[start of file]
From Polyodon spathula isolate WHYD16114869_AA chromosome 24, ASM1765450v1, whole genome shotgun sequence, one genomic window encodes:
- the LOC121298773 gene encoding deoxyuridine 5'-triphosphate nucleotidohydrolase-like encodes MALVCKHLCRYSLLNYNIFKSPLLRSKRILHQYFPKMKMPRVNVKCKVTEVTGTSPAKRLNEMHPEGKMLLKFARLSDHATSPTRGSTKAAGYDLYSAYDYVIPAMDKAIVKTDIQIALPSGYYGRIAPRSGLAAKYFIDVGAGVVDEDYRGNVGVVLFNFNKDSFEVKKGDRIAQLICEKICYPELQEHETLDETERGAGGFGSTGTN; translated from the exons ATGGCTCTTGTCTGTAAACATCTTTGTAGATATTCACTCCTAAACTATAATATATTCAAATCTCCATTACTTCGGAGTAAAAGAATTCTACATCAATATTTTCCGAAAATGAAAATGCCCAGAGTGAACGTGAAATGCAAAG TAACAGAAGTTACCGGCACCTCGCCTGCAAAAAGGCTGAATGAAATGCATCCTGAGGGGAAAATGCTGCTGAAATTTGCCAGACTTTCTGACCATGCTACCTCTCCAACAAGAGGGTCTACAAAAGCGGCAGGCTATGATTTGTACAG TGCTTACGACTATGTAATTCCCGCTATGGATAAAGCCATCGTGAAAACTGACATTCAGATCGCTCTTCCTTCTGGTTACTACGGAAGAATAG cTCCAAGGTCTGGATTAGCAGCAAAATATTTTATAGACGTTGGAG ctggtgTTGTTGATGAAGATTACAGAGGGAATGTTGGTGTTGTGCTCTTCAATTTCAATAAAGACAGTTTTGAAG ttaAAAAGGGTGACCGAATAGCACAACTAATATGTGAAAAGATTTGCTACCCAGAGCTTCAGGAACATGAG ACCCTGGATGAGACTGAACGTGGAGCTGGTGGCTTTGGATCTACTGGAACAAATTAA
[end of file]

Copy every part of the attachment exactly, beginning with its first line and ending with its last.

From Polyodon spathula isolate WHYD16114869_AA chromosome 24, ASM1765450v1, whole genome shotgun sequence, one genomic window encodes:
- the LOC121298773 gene encoding deoxyuridine 5'-triphosphate nucleotidohydrolase-like encodes MALVCKHLCRYSLLNYNIFKSPLLRSKRILHQYFPKMKMPRVNVKCKVTEVTGTSPAKRLNEMHPEGKMLLKFARLSDHATSPTRGSTKAAGYDLYSAYDYVIPAMDKAIVKTDIQIALPSGYYGRIAPRSGLAAKYFIDVGAGVVDEDYRGNVGVVLFNFNKDSFEVKKGDRIAQLICEKICYPELQEHETLDETERGAGGFGSTGTN; translated from the exons ATGGCTCTTGTCTGTAAACATCTTTGTAGATATTCACTCCTAAACTATAATATATTCAAATCTCCATTACTTCGGAGTAAAAGAATTCTACATCAATATTTTCCGAAAATGAAAATGCCCAGAGTGAACGTGAAATGCAAAG TAACAGAAGTTACCGGCACCTCGCCTGCAAAAAGGCTGAATGAAATGCATCCTGAGGGGAAAATGCTGCTGAAATTTGCCAGACTTTCTGACCATGCTACCTCTCCAACAAGAGGGTCTACAAAAGCGGCAGGCTATGATTTGTACAG TGCTTACGACTATGTAATTCCCGCTATGGATAAAGCCATCGTGAAAACTGACATTCAGATCGCTCTTCCTTCTGGTTACTACGGAAGAATAG cTCCAAGGTCTGGATTAGCAGCAAAATATTTTATAGACGTTGGAG ctggtgTTGTTGATGAAGATTACAGAGGGAATGTTGGTGTTGTGCTCTTCAATTTCAATAAAGACAGTTTTGAAG ttaAAAAGGGTGACCGAATAGCACAACTAATATGTGAAAAGATTTGCTACCCAGAGCTTCAGGAACATGAG ACCCTGGATGAGACTGAACGTGGAGCTGGTGGCTTTGGATCTACTGGAACAAATTAA